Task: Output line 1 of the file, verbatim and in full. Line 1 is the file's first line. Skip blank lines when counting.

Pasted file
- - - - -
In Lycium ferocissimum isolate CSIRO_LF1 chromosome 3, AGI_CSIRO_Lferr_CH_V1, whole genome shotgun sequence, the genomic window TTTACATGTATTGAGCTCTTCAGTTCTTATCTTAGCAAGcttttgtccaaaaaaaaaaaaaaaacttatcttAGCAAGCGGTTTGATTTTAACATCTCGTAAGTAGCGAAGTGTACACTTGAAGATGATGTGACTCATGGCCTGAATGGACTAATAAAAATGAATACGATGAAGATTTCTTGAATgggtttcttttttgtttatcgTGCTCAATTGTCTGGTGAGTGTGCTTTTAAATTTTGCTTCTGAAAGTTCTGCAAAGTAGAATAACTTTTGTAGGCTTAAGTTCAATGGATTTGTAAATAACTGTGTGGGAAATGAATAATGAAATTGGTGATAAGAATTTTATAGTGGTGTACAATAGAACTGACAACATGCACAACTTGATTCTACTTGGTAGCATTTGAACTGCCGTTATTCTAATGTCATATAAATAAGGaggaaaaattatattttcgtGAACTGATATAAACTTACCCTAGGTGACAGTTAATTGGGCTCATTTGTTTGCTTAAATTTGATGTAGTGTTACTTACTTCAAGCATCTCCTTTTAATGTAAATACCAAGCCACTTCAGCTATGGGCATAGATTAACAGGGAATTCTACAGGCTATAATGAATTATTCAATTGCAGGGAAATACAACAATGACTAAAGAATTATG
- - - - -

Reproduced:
In Lycium ferocissimum isolate CSIRO_LF1 chromosome 3, AGI_CSIRO_Lferr_CH_V1, whole genome shotgun sequence, the genomic window TTTACATGTATTGAGCTCTTCAGTTCTTATCTTAGCAAGcttttgtccaaaaaaaaaaaaaaaacttatcttAGCAAGCGGTTTGATTTTAACATCTCGTAAGTAGCGAAGTGTACACTTGAAGATGATGTGACTCATGGCCTGAATGGACTAATAAAAATGAATACGATGAAGATTTCTTGAATgggtttcttttttgtttatcgTGCTCAATTGTCTGGTGAGTGTGCTTTTAAATTTTGCTTCTGAAAGTTCTGCAAAGTAGAATAACTTTTGTAGGCTTAAGTTCAATGGATTTGTAAATAACTGTGTGGGAAATGAATAATGAAATTGGTGATAAGAATTTTATAGTGGTGTACAATAGAACTGACAACATGCACAACTTGATTCTACTTGGTAGCATTTGAACTGCCGTTATTCTAATGTCATATAAATAAGGaggaaaaattatattttcgtGAACTGATATAAACTTACCCTAGGTGACAGTTAATTGGGCTCATTTGTTTGCTTAAATTTGATGTAGTGTTACTTACTTCAAGCATCTCCTTTTAATGTAAATACCAAGCCACTTCAGCTATGGGCATAGATTAACAGGGAATTCTACAGGCTATAATGAATTATTCAATTGCAGGGAAATACAACAATGACTAAAGAATTATG